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This Bird Has Hown

Flaubert's Parrot By Julian Barnes Alfred A. Koopf; 190 pp.; $13.95

By Jean- CHRISTOPHER Castelli

FLAUBERT'S ARTISTIC rested on his well-known statement the "author in his book must be like God in his universe, everywhere present and nowhere visible." All of his efforts to refine himself out of existence would prove, on the surface, futile, however: his desire for incorporeality, that the "artist must manage to make believe that he never existed," is never quite achieved in any of his fiction and completely betrayed by his published correspondence. Flaubert's letters, in which profound statements on art and deeply personal confessions coexist with mordant wit and bloodcurdling obscenity, constitute as full a self-portrait of the artist as we are likely to get from any writer.

Still, the middle ground between life (with a small l) and Art (with a capital A) is slippery at best, and the debate about their relationship remains a moot point on which many commentators have impaled themselves. In Floubert's Parrot. Julian Barnes winds thin strips of fact and interpretation around Flaubert like gauze bandage in an attempt to fix a rough outline, a makeshift profile--to make the Invisible Man of letters visible.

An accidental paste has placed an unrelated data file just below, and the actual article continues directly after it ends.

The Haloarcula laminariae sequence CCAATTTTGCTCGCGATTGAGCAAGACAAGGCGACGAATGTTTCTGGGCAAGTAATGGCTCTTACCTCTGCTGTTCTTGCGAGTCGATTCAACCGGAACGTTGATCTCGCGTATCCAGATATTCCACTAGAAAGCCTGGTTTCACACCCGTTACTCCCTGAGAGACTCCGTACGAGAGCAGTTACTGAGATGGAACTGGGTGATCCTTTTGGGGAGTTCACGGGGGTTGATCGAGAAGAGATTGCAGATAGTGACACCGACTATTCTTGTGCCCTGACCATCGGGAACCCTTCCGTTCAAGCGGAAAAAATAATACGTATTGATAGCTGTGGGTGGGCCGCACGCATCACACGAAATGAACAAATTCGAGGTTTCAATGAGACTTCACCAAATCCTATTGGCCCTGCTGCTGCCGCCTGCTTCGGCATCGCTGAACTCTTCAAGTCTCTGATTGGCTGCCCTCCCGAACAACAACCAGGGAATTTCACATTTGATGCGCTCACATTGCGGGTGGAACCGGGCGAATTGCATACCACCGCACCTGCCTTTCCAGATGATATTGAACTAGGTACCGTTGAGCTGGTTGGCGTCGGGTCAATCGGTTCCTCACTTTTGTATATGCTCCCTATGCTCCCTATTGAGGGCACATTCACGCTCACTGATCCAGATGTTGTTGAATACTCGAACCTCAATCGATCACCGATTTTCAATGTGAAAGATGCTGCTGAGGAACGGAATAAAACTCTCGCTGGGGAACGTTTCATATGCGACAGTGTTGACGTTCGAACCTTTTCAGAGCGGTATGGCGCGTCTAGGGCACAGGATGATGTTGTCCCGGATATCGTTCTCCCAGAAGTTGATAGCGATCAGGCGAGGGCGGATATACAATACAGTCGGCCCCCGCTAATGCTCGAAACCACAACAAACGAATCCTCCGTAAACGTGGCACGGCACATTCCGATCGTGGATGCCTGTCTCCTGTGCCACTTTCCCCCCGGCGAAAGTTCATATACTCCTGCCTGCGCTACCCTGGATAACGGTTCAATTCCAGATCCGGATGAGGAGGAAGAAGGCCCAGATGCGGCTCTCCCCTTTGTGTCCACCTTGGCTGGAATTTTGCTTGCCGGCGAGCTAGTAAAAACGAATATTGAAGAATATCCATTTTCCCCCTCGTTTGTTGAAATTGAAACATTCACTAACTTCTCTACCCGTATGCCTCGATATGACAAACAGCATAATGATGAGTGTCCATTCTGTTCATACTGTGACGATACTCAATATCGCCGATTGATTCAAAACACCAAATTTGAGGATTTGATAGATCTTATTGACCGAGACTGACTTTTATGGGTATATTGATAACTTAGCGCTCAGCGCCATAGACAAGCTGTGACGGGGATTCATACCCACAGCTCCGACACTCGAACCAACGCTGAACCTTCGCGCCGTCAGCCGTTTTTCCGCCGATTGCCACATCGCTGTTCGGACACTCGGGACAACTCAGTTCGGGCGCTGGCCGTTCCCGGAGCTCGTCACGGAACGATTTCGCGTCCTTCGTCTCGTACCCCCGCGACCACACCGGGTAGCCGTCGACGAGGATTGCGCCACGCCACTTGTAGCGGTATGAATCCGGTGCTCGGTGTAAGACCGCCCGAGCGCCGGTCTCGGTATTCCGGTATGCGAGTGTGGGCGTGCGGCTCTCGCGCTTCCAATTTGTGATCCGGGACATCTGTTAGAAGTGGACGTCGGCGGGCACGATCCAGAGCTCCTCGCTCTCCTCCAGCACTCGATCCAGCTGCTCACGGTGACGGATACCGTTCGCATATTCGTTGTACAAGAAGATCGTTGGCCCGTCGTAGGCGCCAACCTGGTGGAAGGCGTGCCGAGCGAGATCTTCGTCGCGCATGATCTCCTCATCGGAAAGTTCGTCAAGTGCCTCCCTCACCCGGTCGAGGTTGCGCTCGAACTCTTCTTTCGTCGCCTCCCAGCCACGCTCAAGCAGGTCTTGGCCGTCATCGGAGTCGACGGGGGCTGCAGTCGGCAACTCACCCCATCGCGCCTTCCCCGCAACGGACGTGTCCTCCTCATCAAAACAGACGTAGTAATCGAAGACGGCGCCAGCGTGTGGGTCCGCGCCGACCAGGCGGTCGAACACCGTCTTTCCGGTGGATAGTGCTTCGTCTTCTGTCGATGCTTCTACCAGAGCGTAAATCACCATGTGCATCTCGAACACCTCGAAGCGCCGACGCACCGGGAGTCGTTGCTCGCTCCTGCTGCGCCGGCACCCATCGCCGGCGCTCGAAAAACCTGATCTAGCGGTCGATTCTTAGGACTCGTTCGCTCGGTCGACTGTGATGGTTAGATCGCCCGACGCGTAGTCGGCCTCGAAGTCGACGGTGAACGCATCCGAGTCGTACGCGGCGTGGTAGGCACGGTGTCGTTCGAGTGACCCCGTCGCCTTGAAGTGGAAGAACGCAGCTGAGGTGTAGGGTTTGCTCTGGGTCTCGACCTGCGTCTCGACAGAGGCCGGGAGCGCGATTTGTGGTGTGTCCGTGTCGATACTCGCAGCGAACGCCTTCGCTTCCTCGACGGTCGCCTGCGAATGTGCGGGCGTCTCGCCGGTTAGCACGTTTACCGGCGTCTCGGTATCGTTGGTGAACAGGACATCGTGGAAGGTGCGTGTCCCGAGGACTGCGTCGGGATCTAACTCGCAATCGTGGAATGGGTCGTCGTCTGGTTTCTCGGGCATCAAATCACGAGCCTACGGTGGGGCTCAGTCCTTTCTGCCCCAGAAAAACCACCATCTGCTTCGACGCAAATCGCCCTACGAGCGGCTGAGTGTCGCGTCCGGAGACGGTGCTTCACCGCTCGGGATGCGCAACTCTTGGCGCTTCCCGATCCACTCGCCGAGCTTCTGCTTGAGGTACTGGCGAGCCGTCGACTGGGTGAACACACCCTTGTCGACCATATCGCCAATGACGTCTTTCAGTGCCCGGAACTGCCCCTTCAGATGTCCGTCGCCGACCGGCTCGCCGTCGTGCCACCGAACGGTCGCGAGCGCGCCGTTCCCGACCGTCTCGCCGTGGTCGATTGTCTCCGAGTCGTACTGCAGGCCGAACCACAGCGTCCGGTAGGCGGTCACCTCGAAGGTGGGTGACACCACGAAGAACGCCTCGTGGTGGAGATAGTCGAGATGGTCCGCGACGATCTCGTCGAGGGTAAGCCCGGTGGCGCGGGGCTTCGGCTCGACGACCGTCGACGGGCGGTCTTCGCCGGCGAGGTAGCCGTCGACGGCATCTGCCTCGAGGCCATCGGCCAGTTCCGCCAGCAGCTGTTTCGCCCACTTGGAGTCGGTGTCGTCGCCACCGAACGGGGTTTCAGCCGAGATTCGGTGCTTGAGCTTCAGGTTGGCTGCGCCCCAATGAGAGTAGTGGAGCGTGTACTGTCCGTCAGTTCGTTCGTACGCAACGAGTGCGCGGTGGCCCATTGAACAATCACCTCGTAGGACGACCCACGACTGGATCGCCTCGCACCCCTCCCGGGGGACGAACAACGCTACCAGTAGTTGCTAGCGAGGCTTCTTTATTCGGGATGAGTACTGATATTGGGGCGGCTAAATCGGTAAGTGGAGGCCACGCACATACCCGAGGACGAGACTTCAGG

In the literary bestiary, Flaubert's Parrot is actually a centaur--a splendid hybrid with the scholarly countenance of literary criticism and the powerful headquarters of a good novel. Such crossbreeding of genres is not mythical or even uncommon in 20th century literature--take Nabokov's career, for example, which includes a novel in the guise of an annotated poem. Pale Fire, and a literary biography that's also a comic masterpiece. Nikolai Gogol. What makes Julian Barnes's achievement so remarkable, however, is the sheer lack of artifice and pyrotechnics involved.